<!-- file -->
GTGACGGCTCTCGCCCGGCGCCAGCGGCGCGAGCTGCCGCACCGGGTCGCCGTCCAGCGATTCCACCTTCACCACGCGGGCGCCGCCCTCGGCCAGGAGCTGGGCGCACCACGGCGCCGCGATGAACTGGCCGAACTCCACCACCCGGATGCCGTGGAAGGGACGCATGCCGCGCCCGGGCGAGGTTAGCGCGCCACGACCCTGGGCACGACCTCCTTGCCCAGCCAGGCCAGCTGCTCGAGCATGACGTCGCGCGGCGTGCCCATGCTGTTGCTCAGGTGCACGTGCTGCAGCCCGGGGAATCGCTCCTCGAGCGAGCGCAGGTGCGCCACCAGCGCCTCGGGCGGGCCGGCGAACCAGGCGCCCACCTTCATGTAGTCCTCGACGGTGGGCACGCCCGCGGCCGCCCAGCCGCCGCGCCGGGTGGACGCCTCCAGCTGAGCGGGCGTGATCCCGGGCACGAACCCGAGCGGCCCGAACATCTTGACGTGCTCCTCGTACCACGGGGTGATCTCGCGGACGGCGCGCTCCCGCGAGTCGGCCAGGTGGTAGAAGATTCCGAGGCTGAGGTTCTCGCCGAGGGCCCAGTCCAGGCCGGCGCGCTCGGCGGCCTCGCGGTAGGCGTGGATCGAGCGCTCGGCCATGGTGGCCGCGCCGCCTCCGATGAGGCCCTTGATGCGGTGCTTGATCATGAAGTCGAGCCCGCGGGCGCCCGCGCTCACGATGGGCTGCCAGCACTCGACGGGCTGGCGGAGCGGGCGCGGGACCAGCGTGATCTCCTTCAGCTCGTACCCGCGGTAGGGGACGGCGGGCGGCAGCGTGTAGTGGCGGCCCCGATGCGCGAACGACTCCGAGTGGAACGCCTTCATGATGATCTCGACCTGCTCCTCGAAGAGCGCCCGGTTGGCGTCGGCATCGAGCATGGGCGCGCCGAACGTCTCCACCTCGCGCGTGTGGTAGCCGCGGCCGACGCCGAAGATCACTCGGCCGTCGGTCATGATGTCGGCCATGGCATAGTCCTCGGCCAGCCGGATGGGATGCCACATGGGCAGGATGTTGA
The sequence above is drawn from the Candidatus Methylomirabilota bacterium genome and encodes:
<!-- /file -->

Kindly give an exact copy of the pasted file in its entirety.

GTGACGGCTCTCGCCCGGCGCCAGCGGCGCGAGCTGCCGCACCGGGTCGCCGTCCAGCGATTCCACCTTCACCACGCGGGCGCCGCCCTCGGCCAGGAGCTGGGCGCACCACGGCGCCGCGATGAACTGGCCGAACTCCACCACCCGGATGCCGTGGAAGGGACGCATGCCGCGCCCGGGCGAGGTTAGCGCGCCACGACCCTGGGCACGACCTCCTTGCCCAGCCAGGCCAGCTGCTCGAGCATGACGTCGCGCGGCGTGCCCATGCTGTTGCTCAGGTGCACGTGCTGCAGCCCGGGGAATCGCTCCTCGAGCGAGCGCAGGTGCGCCACCAGCGCCTCGGGCGGGCCGGCGAACCAGGCGCCCACCTTCATGTAGTCCTCGACGGTGGGCACGCCCGCGGCCGCCCAGCCGCCGCGCCGGGTGGACGCCTCCAGCTGAGCGGGCGTGATCCCGGGCACGAACCCGAGCGGCCCGAACATCTTGACGTGCTCCTCGTACCACGGGGTGATCTCGCGGACGGCGCGCTCCCGCGAGTCGGCCAGGTGGTAGAAGATTCCGAGGCTGAGGTTCTCGCCGAGGGCCCAGTCCAGGCCGGCGCGCTCGGCGGCCTCGCGGTAGGCGTGGATCGAGCGCTCGGCCATGGTGGCCGCGCCGCCTCCGATGAGGCCCTTGATGCGGTGCTTGATCATGAAGTCGAGCCCGCGGGCGCCCGCGCTCACGATGGGCTGCCAGCACTCGACGGGCTGGCGGAGCGGGCGCGGGACCAGCGTGATCTCCTTCAGCTCGTACCCGCGGTAGGGGACGGCGGGCGGCAGCGTGTAGTGGCGGCCCCGATGCGCGAACGACTCCGAGTGGAACGCCTTCATGATGATCTCGACCTGCTCCTCGAAGAGCGCCCGGTTGGCGTCGGCATCGAGCATGGGCGCGCCGAACGTCTCCACCTCGCGCGTGTGGTAGCCGCGGCCGACGCCGAAGATCACTCGGCCGTCGGTCATGATGTCGGCCATGGCATAGTCCTCGGCCAGCCGGATGGGATGCCACATGGGCAGGATGTTGA
The sequence above is drawn from the Candidatus Methylomirabilota bacterium genome and encodes: